HHS Finalizes Physician Payment Rule Strengthening Access
WASHINGTON — A proposed physician fee schedule for 2023 published this past week by the Centers for Medicare and Medicaid Services aims to increase access to behavioral health care, cancer screening and dental care.
The Calendar Year 2023 Physician Fee Schedule final rule also promotes innovation and coordinated care in the Medicare program through Accountable Care Organizations.
According to the Department of Health and Human Services, the rule directly supports President Biden’s Cancer Moonshot goal to cut the death rate from cancer by at least 50% and also supports the administration’s commitment to strengthening behavioral health, which the president outlined in his first State of the Union address.
“The Biden-Harris administration is committed to expanding access to vital prevention and treatment services,” said HHS Secretary Xavier Becerra in a written statement.
“Providing whole-person support and services through Medicare will improve health and well-being for millions of Americans and even save lives,” he said.
CMS Administrator Chiquita Brooks-LaSure said access to services promoting behavioral health, wellness and whole-person care is key to helping people achieve the best health possible.
“The Physician Fee Schedule final rule ensures that the people we serve will experience coordinated care and that they have access to prevention and treatment services for substance use, mental health services, crisis intervention and pain care,” Brooks-LaSure said.
In line with the 2022 CMS Behavioral Health Strategy, the agency is making it easier for Medicare beneficiaries to get behavioral health services by allowing behavioral health clinicians, like licensed professional counselors and marriage and family therapists, to offer services under general (rather than direct) supervision of the Medicare practitioner.
Medicare will pay Opioid Treatment Programs that use telecommunications with patients to initiate treatment with buprenorphine, an agonist used in opioid addiction treatment.
The Centers for Medicare and Medicaid Services is also clarifying that Opioid Treatment Programs can bill for opioid use disorder treatment services provided through mobile units, such as vans, in accordance with Substance Abuse and Mental Health Services Administration and Drug Enforcement Administration guidance.
CMS is also finalizing policies to pay for clinical psychologists and licensed clinical social workers to furnish integrated behavioral health care as part of a primary care team. Finally, Medicare will provide a new monthly payment for comprehensive treatment and management services for patients with chronic pain. These new services offer a whole-person approach to care.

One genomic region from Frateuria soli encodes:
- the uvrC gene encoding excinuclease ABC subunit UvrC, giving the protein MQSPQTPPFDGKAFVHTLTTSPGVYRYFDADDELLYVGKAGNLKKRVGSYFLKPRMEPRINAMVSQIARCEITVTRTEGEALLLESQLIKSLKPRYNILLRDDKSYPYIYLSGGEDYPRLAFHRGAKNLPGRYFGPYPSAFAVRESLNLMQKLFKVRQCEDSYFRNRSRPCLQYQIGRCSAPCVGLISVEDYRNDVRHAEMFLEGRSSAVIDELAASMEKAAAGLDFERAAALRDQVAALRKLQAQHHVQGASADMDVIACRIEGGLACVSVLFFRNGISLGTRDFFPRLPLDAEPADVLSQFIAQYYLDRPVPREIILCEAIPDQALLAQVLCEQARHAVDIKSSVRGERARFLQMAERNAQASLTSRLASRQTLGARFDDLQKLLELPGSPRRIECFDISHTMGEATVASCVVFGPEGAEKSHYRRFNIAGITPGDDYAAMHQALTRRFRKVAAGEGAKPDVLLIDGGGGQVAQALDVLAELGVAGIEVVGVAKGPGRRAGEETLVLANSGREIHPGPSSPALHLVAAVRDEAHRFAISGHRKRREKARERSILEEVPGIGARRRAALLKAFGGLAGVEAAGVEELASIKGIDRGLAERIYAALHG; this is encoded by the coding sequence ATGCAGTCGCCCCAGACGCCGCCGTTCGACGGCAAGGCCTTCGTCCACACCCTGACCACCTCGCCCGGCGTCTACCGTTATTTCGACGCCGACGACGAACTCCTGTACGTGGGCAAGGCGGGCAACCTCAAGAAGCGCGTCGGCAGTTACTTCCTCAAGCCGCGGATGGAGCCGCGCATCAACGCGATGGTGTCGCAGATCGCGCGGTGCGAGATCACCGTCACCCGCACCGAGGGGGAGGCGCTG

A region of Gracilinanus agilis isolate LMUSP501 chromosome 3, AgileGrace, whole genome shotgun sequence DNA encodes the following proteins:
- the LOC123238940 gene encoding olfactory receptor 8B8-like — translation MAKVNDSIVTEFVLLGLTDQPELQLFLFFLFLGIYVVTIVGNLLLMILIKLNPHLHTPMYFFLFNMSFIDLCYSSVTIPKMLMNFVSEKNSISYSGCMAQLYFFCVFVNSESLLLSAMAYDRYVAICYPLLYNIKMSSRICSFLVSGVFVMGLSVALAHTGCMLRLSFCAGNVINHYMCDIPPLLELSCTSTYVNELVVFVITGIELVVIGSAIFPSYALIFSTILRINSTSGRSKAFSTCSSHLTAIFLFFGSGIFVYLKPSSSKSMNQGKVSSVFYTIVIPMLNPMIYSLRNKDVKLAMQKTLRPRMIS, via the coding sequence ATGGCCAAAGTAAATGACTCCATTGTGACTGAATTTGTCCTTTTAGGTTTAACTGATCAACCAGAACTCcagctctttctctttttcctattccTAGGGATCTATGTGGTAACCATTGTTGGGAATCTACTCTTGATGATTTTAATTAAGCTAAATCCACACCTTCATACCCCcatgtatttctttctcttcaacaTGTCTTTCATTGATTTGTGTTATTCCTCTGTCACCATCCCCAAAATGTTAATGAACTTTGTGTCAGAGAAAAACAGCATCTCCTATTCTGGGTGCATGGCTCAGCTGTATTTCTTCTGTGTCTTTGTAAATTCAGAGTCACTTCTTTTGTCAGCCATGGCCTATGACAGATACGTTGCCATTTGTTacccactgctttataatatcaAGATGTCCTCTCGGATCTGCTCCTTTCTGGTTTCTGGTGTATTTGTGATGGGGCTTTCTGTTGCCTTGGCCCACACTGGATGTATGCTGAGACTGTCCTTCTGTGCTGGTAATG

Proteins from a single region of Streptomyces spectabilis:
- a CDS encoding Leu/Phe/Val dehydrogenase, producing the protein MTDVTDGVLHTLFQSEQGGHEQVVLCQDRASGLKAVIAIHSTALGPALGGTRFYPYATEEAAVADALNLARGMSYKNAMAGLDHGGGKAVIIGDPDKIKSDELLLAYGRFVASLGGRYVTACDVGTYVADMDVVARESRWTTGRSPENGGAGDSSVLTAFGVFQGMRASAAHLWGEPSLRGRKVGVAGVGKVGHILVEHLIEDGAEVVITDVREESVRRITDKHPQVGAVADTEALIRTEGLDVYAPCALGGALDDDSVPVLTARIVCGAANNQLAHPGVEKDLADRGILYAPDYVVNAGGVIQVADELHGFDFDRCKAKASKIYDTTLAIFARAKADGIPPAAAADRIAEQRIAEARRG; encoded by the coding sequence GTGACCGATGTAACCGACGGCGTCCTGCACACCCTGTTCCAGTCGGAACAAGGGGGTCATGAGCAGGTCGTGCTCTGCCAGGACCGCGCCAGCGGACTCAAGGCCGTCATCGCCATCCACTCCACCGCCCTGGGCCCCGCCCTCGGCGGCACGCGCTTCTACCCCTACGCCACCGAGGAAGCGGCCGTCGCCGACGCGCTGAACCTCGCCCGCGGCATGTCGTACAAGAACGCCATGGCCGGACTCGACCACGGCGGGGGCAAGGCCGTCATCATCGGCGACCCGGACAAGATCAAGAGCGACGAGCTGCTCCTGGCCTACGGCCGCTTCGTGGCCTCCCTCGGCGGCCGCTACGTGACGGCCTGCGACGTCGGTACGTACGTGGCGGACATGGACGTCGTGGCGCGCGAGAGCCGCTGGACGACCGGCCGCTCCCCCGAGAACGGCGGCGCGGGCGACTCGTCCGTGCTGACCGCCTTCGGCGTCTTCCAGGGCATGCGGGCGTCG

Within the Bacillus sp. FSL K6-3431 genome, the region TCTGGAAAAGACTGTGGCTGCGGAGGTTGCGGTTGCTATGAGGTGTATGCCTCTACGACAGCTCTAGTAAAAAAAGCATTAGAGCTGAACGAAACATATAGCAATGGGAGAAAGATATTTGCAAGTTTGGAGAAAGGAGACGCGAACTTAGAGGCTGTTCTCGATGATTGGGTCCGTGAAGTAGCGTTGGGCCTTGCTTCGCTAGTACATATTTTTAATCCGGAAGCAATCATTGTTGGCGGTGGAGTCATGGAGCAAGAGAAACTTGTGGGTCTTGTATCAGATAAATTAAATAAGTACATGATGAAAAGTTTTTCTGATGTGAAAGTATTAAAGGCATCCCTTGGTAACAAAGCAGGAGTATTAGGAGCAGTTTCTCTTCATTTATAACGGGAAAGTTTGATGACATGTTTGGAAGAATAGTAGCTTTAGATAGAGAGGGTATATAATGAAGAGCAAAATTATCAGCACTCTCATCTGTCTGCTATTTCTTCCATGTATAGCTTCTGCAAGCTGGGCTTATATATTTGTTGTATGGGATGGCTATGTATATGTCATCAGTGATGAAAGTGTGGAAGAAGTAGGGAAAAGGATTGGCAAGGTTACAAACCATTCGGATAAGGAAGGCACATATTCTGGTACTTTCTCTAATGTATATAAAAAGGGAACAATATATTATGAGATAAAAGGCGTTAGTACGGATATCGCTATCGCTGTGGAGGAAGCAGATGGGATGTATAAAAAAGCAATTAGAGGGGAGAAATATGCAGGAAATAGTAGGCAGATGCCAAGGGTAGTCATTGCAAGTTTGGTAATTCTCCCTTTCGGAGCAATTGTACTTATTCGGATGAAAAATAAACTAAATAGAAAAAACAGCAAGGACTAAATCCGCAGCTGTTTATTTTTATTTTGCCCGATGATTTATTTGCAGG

The agency is also making changes to the Medicare Shared Savings Program, changes it called “some of the most significant reforms since the program was established in 2011.”
Expanding Coverage for Colon Cancer Screening
Colon and rectal cancers continue to be a leading cause of death in the United States with even higher new cases and death rates for Black Americans, Native Americans and Alaska Natives.
Medicare will now reduce the minimum age for colorectal cancer screening from 50 to 45, in alignment with recently revised policy recommendations by the U.S. Preventive Services Task Force.
Additionally, Medicare will now cover as a preventive service a follow-up colonoscopy screening after a non-invasive stool-based test returns a positive result, which means that beneficiaries will not have out-of-pocket costs for both tests.
CMS is also codifying current policies in which Medicare Parts A and B pay for dental services when that service is integral to treating a beneficiary’s medical condition.
Medicare will also pay for dental examinations and treatments in more circumstances, such as to eliminate infection preceding an organ transplant and certain cardiac procedures beginning in CY 2023 and prior to treatment for head and neck cancers beginning in CY 2024.
Finally, CMS is establishing an annual process to review public input on other circumstances when payment for dental services may be allowed.
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